The foodservice department at Fletcher Allen has a strong sustainability initiative, including purchasing local foods—70% of all meats are from local sources—recycling and planting several gardens on campus from which the department uses the bounty in patient and retail meals.

More From FoodService Director

Industry News & Opinion

The menu served at Ottawa General Hospital in Ottawa, Ontario, is headed for an overhaul after its CEO and management team ate a strict hospital food diet for a week and were unhappy with their options. The foodservice department has been fielding patient complaints for years, but decided to take action after facing the issue head on.

“Getting food managers to eat three meals of hospital food a day for a week brought the point home that much of the food being served was bland, institutional and not what people would normally eat,” Director of Food Services Kevin Peters told Ottawa...

Industry News & Opinion

With overtime pay likely to become a reality for some salaried foodservice employees after Dec. 1, operators are rethinking what they expect managers to do off-site as part of their responsibilities. Answering email or scheduling shifts at home didn’t matter when the employees were exempted from overtime if they earned more than $23,660 per year. But with that threshold more than doubling on Dec. 1 to $47,476, a half hour spent here and there on administrative tasks could push a salaried manager over the 40-hours-per-week threshold and entitle him or her to overtime. And how does the...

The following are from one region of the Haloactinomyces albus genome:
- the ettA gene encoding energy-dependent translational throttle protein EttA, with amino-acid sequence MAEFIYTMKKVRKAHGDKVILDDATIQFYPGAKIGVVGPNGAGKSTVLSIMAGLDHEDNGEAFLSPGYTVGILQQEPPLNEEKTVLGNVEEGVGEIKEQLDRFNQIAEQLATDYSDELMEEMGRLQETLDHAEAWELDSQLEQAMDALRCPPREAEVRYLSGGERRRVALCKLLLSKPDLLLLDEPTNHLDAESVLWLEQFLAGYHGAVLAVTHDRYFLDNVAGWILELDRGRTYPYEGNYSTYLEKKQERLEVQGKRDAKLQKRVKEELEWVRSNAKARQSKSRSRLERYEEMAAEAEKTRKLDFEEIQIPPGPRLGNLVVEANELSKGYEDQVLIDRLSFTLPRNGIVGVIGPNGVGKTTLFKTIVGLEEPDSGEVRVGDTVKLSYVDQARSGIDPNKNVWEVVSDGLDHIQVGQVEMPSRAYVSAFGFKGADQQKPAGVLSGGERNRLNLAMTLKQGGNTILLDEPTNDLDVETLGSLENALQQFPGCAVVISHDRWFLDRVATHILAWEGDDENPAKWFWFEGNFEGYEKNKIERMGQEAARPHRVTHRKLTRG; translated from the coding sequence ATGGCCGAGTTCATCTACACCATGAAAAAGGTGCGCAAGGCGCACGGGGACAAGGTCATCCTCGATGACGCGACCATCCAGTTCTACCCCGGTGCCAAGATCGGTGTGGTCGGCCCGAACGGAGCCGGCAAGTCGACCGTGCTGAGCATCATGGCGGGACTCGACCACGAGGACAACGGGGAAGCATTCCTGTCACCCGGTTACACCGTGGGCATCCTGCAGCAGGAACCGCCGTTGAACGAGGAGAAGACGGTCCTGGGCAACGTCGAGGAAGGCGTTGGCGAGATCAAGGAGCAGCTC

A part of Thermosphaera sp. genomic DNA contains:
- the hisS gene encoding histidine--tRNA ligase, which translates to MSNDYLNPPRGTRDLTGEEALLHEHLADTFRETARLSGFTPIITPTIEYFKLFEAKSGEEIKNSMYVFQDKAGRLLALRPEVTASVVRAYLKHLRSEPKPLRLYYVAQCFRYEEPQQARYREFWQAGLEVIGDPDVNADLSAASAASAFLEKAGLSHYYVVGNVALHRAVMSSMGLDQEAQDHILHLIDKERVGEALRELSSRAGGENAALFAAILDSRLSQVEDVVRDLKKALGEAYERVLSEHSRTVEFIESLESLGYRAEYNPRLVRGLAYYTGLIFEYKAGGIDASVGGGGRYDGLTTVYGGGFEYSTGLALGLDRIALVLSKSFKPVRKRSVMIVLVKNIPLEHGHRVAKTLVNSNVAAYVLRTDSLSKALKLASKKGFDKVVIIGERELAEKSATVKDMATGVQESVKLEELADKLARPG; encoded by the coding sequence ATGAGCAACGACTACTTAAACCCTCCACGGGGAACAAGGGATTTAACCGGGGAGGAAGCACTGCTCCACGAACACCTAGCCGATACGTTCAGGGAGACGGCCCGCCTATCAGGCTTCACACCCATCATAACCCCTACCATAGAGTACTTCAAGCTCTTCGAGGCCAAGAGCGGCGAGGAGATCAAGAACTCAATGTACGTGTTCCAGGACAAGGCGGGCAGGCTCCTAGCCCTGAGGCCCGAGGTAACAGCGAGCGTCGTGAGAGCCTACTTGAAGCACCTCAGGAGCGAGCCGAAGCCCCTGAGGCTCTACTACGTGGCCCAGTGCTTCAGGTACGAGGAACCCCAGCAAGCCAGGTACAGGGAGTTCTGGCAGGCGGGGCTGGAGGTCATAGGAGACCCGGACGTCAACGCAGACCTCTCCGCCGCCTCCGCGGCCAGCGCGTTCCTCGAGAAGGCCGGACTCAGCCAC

Menu Development
frozen raspberries

“As a chef, I pretty much have grown up through the business thinking that fresh was always better—produce, fish and meats, especially,” says Ryan Conklin, executive chef for UNC Rex Healthcare’s culinary and nutrition services. “But the more ‘re-educated’ I get, the more I’m learning that some frozen options may be more appropriate for me to be using on my menus.”

Right now, the perception of frozen foods doesn’t match the reality, especially for high-volume foodservice operators, says Conklin. Often, chefs and operators picture not-great product that’s been sitting in a block of...

Sponsored Content
Roasted Beet Salad Pickled Blueberries
From Blueberry Council.

What’s trending in the culinary world? The basics! According to the NRA, diners today are craving authenticity, simplicity and freshness on menus. But basic ingredients don’t have to lead to boring menu options.

It’s easy to fall into the latest craze to capture consumer attention and drive sales. But we’ve learned it’s not always about novelty. Instilling a feeling of nostalgia and familiarity by using well-known and well-loved ingredients in new, experimental dishes can lead to an increase in adventurous dining decisions, while staying in your customers’...

FSD Resources